Andrew Hall, September 1988: The thirty-three-year-old Hall was found dead of carbon monoxide poisoning in his garage. He had served as engineering manager with British Aerospace.

While the reports of mysterious deaths and suicides involving microbiologists and other scientists employed by Marconi Defense Systems in the UK are unsettling to say the least, it appears that certain aspects of research science are no safer in other parts of the world.

Dr. Tsunao Saitoh, 1996: Saitoh, forty-six, a leading researcher of Alzheimer’s disease, and his thirteen-year-old daughter were found shot to death in La Jolla, California. Police who found Saitoh dead behind the wheel of his car and his daughter lying outside the vehicle described the murder as professionally done.

Dr. Yaacov Matzner, Avishai Berkman, and Professor Amiram Eldor, November 24, 2001: Matzner, fifty-four, dean of the Hebrew University–Hadassah Medical School in Jerusalem, one of the world’s leading experts on blood diseases, and Eldor, fifty-nine, head of the hematology institute at Tel Aviv’s Ichilov Hospital, an internationally known expert on blood clotting, and Berkman, fifty, director of the Tel Aviv Health Department, were killed on their way back to Israel via Switzerland when their plane came down in a dense forest two miles short of the landing field in Zurich.

Dr. Don C. Wiley, December 2001: Wiley, fifty-seven, one of the foremost microbiologists in the United States, was an authority on the response of the immune system to such viral attacks as those from HIV, Ebola, and influenza. Police found his rental car on a bridge outside Memphis, Tennessee, and his body was pulled from the Mississippi River on December 20.

Dr. Robert M. Schwartz, December 2001: An expert in DNA sequencing and pathogenic microorganisms, and a founding member of the Virginia Biotechnology Association, Schwartz, fifty-seven, was stabbed and slashed by a sword in his farmhouse in Leesburg, Virginia. His daughter Clara—a pagan high priestess—and a number of her fellow pagans were charged. In 2003, Clara was convicted of murder and sentenced to forty-eight years; Kyle Hubert, life without parole; Michael Paul Pfohl, twenty-one years; and Katherine Inglis, twelve months.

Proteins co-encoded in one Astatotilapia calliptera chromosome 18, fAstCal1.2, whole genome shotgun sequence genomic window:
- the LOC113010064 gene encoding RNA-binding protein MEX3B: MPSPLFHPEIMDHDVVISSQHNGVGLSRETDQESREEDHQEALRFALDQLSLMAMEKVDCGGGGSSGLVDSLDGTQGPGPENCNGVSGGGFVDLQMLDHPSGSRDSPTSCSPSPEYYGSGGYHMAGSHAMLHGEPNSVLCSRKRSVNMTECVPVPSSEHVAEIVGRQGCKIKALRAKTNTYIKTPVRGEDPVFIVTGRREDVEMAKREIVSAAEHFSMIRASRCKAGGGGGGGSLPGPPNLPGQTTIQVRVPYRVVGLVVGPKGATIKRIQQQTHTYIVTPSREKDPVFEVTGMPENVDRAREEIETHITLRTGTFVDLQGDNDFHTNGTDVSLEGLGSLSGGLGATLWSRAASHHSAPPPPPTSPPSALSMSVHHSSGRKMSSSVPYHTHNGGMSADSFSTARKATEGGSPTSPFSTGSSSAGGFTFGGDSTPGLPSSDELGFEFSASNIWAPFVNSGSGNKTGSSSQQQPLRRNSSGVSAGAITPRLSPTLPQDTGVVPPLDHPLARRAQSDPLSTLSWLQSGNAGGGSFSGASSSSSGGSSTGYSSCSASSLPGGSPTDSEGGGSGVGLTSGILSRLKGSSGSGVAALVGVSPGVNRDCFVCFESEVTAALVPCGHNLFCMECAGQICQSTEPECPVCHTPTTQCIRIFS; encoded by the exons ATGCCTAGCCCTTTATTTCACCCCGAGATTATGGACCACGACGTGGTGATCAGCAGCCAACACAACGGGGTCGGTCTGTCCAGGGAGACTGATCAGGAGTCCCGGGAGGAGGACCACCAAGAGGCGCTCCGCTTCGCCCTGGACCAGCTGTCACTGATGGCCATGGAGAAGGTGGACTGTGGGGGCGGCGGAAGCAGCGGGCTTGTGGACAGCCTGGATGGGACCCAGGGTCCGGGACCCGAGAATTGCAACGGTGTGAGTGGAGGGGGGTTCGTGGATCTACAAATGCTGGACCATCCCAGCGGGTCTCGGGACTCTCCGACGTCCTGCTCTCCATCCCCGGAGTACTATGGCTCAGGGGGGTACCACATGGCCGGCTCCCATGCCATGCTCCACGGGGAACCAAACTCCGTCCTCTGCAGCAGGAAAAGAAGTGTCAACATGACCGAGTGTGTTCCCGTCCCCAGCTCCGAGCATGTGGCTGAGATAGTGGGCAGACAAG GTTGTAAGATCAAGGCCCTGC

Dr. Nguyen Van Set, December 2001: Set, forty-four, had just received international acclaim for discovering a virus that could be modified to affect smallpox, when he accidentally entered an air-locked storage lab and died from exposure to nitrogen.

Dr. Victor Korshunov, February, 2002: Korshunov, fifty-six, an expert in intestinal bacteria in children, was clubbed to death near his Moscow home.

Ian Langford, February 2002: Recognized as an expert in environmental diseases Langford, forty, was found dead in his home near Norwich, England, naked from the waist down and stuffed under a chair.

David Wynn-Williams, March 2002: Wynn-Williams, fifty-five, died when struck by a car while jogging near his home in Cambridge, England. The respected astrobiologist had been studying microbes that might survive in outer space.

Dr. Steven Mostow, March 2002: A well-known expert in bioterrorism of the Colorado Health Sciences Center, Mostow, sixty-three, died when the airplane he was piloting crashed near Denver.

Dr. David Kelly, July 2003: Kelly, fifty-nine, was an internationally known biological warfare weapons specialist who held a senior post at the British Ministry of Defense and who advised Prime Minister Tony Blair regarding the weapons of mass destruction allegedly held by Saddam Hussein in Iraq. He was found dead after apparently slashing his wrists in a wooded area near his home at Southmoor, Oxfordshire.

Robert Leslie Burghoff, November 2003: Burghoff, forty-five, had been on the trail of the virus that seemed to be plaguing cruise ships when on November 22, 2003, a white van jumped the curb, struck him, then sped on without stopping. Burghoff died an hour later.

William T. McGuire, May 2004: The body of McGuire, thirty-nine, professor and senior program analyst at the New Jersey Institute of Technology, Newark, was found in three suitcases floating in Chesapeake Bay.

Dr. Eugene Mallove, May 2004: Mallove was bludgeoned to death shortly after he had published an open letter to scientists regarding free energy sources and cold fusion technologies. Harvard educated, the holder of three earned doctorates, he spent the last fifteen years of his life researching cold fusion and seeking new energy devices.

Dr. Bassem al-Mudares, July 2004: The mutilated body of al-Mudares, a highly respected chemist, was found in Samarra, Iraq.

Professor John Clark, August 2004: Clark was head of the science lab at the Roslin Institute in Midlothian, Scotland, that became a world-famous biotechnology research center when it cloned Dolly, the sheep. Clark was found hanging in his holiday home.

Dr. Jeong H. Im, January 2005: Im, seventy-two, a protein chemist and retired research assistant professor at the University of Missouri, was stabbed numerous times and his body left in the trunk of his burning automobile.

Dr. Robert J. Lull, May 2005: A former president of both the American College of Nuclear Physicians and the San Francisco Medical Society and an expert on the threat of nuclear terrorism, Lull, sixty-four, was found stabbed to death in the entryway of his hilltop home in San Francisco shortly after he had called for full BSE (mad cow disease) testing.